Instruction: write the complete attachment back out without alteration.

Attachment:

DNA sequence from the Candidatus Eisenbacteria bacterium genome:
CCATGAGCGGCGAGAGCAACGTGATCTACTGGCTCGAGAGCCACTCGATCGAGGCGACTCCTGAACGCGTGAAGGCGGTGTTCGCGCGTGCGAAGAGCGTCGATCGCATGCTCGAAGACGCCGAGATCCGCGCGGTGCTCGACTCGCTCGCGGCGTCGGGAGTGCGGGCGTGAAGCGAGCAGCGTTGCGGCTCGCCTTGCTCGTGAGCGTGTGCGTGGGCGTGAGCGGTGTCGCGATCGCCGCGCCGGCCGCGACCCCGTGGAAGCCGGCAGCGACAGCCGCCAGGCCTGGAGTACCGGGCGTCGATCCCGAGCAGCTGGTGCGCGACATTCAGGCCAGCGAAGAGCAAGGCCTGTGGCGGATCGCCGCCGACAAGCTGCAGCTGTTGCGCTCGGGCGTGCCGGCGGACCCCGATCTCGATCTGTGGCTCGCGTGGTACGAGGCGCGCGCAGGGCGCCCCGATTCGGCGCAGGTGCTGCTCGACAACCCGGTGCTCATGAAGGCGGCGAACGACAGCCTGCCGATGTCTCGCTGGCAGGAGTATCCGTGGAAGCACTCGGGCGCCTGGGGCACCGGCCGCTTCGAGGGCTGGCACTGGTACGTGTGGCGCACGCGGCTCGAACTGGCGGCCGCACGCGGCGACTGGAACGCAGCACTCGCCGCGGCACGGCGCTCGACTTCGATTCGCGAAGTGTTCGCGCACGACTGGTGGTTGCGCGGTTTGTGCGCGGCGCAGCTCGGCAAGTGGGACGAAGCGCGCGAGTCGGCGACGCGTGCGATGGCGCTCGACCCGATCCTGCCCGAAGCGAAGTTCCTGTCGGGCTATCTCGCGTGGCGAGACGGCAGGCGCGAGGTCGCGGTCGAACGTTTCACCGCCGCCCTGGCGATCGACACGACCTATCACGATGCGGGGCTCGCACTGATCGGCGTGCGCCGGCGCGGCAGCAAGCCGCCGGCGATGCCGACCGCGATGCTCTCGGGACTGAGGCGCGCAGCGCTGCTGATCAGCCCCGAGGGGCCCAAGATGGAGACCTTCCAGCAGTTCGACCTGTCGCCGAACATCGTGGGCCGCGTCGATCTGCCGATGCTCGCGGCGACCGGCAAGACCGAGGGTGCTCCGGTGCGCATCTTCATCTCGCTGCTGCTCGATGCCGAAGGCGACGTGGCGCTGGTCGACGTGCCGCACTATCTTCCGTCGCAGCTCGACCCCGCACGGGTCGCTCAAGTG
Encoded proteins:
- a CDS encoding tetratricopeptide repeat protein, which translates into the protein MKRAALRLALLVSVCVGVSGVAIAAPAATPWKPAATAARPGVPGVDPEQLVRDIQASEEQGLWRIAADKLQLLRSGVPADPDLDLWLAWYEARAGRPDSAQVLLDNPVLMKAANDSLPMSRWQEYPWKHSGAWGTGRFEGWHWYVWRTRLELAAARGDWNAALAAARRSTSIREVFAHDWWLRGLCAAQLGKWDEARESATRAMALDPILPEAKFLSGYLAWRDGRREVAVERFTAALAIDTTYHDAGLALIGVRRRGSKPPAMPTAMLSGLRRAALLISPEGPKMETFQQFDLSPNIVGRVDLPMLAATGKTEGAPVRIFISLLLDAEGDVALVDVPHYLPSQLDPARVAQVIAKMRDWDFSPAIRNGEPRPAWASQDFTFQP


DNA sequence from the Candidatus Eisenbacteria bacterium genome:
CCATGAGCGGCGAGAGCAACGTGATCTACTGGCTCGAGAGCCACTCGATCGAGGCGACTCCTGAACGCGTGAAGGCGGTGTTCGCGCGTGCGAAGAGCGTCGATCGCATGCTCGAAGACGCCGAGATCCGCGCGGTGCTCGACTCGCTCGCGGCGTCGGGAGTGCGGGCGTGAAGCGAGCAGCGTTGCGGCTCGCCTTGCTCGTGAGCGTGTGCGTGGGCGTGAGCGGTGTCGCGATCGCCGCGCCGGCCGCGACCCCGTGGAAGCCGGCAGCGACAGCCGCCAGGCCTGGAGTACCGGGCGTCGATCCCGAGCAGCTGGTGCGCGACATTCAGGCCAGCGAAGAGCAAGGCCTGTGGCGGATCGCCGCCGACAAGCTGCAGCTGTTGCGCTCGGGCGTGCCGGCGGACCCCGATCTCGATCTGTGGCTCGCGTGGTACGAGGCGCGCGCAGGGCGCCCCGATTCGGCGCAGGTGCTGCTCGACAACCCGGTGCTCATGAAGGCGGCGAACGACAGCCTGCCGATGTCTCGCTGGCAGGAGTATCCGTGGAAGCACTCGGGCGCCTGGGGCACCGGCCGCTTCGAGGGCTGGCACTGGTACGTGTGGCGCACGCGGCTCGAACTGGCGGCCGCACGCGGCGACTGGAACGCAGCACTCGCCGCGGCACGGCGCTCGACTTCGATTCGCGAAGTGTTCGCGCACGACTGGTGGTTGCGCGGTTTGTGCGCGGCGCAGCTCGGCAAGTGGGACGAAGCGCGCGAGTCGGCGACGCGTGCGATGGCGCTCGACCCGATCCTGCCCGAAGCGAAGTTCCTGTCGGGCTATCTCGCGTGGCGAGACGGCAGGCGCGAGGTCGCGGTCGAACGTTTCACCGCCGCCCTGGCGATCGACACGACCTATCACGATGCGGGGCTCGCACTGATCGGCGTGCGCCGGCGCGGCAGCAAGCCGCCGGCGATGCCGACCGCGATGCTCTCGGGACTGAGGCGCGCAGCGCTGCTGATCAGCCCCGAGGGGCCCAAGATGGAGACCTTCCAGCAGTTCGACCTGTCGCCGAACATCGTGGGCCGCGTCGATCTGCCGATGCTCGCGGCGACCGGCAAGACCGAGGGTGCTCCGGTGCGCATCTTCATCTCGCTGCTGCTCGATGCCGAAGGCGACGTGGCGCTGGTCGACGTGCCGCACTATCTTCCGTCGCAGCTCGACCCCGCACGGGTCGCTCAAGTG
Encoded proteins:
- a CDS encoding tetratricopeptide repeat protein, which translates into the protein MKRAALRLALLVSVCVGVSGVAIAAPAATPWKPAATAARPGVPGVDPEQLVRDIQASEEQGLWRIAADKLQLLRSGVPADPDLDLWLAWYEARAGRPDSAQVLLDNPVLMKAANDSLPMSRWQEYPWKHSGAWGTGRFEGWHWYVWRTRLELAAARGDWNAALAAARRSTSIREVFAHDWWLRGLCAAQLGKWDEARESATRAMALDPILPEAKFLSGYLAWRDGRREVAVERFTAALAIDTTYHDAGLALIGVRRRGSKPPAMPTAMLSGLRRAALLISPEGPKMETFQQFDLSPNIVGRVDLPMLAATGKTEGAPVRIFISLLLDAEGDVALVDVPHYLPSQLDPARVAQVIAKMRDWDFSPAIRNGEPRPAWASQDFTFQP